Computing areas is a function widely performed among the designers in the fields of AEC and manufacturing. Can the area computation functions of ZWCAD meet the requirements of these designers? The answer is definitely “Yes,” and can be proved easily by the following examples.
1. Computing the Area of a Single Object
Areas can be found through three commands in ZWCAD: Area, List, and MassProp, Let’s look at each of them.
Ø Area Command
1) Draw a circle with a radius of 40 units.
2) Enter the Area command, and then follow the prompts to type E (for entity) to select the circle. The final result is displayed in the command prompt bar, as shown below.
Ø List Command
1) Draw a rectangle with sides of 100 and 80 units.
2) Select the rectangle, and then enter the List command.
3) When you press Enter, the final result is shown in the Text window (highlighted in the figure below).
Ø MassProp Command
1) Draw a hexagon inscribed in circle with a radius of 100 units.
2) Apply the Region command to turn the hexagon into a region object.
3) Use the MassProp command for a result like the one highlighted in the figure below.
Notice that this command finds not only the area of the hexagon but also its moment of inertia. (Note that the Standard version of ZWCAD does not include the Region command, which is provided with ZWCAD Professional version.)
The commands described above were used to find the areas of single objects. But what about calculating the total area of several objects?
2. Calculating the Total Area of Several Objects
The commands AreaSum, Area, and CalArea are used to sum the area of selected objects. Although they all appear to perform the same function, each has particular advantages and disadvantages. Let’s have a look.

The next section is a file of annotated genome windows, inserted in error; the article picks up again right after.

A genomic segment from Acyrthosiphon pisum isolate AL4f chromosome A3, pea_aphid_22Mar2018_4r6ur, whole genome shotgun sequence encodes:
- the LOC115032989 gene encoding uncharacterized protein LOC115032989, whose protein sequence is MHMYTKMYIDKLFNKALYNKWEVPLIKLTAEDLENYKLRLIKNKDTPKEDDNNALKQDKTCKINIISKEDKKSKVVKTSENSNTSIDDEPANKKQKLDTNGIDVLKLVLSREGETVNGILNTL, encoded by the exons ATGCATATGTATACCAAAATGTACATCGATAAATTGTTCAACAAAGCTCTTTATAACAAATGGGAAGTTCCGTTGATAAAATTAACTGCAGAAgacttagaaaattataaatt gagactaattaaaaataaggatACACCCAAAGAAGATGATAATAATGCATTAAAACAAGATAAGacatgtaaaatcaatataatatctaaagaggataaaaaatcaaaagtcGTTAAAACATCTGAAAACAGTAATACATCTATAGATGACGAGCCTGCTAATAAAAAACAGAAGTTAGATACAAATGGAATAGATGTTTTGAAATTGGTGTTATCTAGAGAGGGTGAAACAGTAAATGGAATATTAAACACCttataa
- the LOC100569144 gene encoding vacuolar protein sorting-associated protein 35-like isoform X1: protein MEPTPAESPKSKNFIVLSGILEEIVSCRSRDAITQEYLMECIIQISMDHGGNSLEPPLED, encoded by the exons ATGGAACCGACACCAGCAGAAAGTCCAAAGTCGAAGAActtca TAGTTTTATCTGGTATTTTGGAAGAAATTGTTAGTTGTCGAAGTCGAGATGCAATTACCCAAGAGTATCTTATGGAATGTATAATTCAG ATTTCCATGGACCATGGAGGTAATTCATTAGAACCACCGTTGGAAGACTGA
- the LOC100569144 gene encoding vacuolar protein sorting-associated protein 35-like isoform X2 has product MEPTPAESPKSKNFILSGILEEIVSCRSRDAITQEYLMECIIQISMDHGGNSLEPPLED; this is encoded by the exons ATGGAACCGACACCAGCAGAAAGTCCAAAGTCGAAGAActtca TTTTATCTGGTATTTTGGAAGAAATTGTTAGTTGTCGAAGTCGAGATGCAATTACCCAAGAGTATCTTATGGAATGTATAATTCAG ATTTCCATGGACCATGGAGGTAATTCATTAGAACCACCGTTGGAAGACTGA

1) Use the Polyline command to draw a closed polygon with a random outline.
2) Also draw circle with a radius of 50 units and a rectangle with sides of 100 x 200 units.
3) Select the three objects, and then enter the AreaSum command. The result is shown below.
This command operates simply: select several objects, and then input the command’s name (AreaSum) to arrive at the final result. But this command cannot be used to compute the area of a single object, and is limited to calculating the area of closed objects such as circles and rectangles. If the closed object is drawn with the Line command, this command will not work.
From the screenshot below, we see that the Area command computes not only areas of single objects, but also the sum of several objects. The sum of the areas is listed correctly after following this operation:
1) As an example, let’s draw two circles with radius of 50 and 100 units.
2) Start the Area command, enter A (Add option), and then enter E (entity option). When you choose the larger circle, its area is computed.
3) Again enter A, and this time choose the smaller circle to get its area. When done, the total area is shown in the command bar.
How about subtracting one area from another? Here are the steps involved:
1) Restart the Area command, enter A (for addition), and then E (for entities).
2) Choose the larger circle, and get its area.
3) Press Enter to confirm.
4) Continue with S (for Subtraction), then E, and finally choose the smaller circle. From this, you get the difference in area of the two circles.
The steps above show how Area can be used to compute both the total and the net areas of objects. However, the many steps involved make it less than practical.
The CalArea command is a more practical but is found only in ZWCAD Mechanical. Here is how to use it.
1) Draw two circles with radii 50 and 100 units.
2) Start the CalArea command, and then click any part of the 100-radius circle.
3) Right-click, and this dialog box appears:
From the figure, we can see how adding and subtracting areas involves merely clicking the Add or Subtract buttons. Let’s sum the areas of the two circles.
4) Click Add, then pick any place inside the 50-radius circle.
5) Right-click to see the result, as shown below.
6) Directly, we can also get the net area: just click the Subtract button.
From the screenshot, we see that the CalArea command can not only be used for area calculations, but also for determining the weight and specifying the material selection. For example, when we chose the material of Carbon Steel, the Density (kg/dm3) automatically adjusted to 7.8500. When we changed the Height (mm) to 100, again the weight updated automatically to 30.8269.
The above examples show how practical CalArea is, and so it is no wonder that it is popular among designers. But remember: the function is available only in the ZWCAD Mechanical, and not on the regular cad software.
To sum up, all five functions -- AreaSum, Area, List, MassProp, and CalArea -- show clearly that the area calculation function of ZWCAD meets the requirements of designers.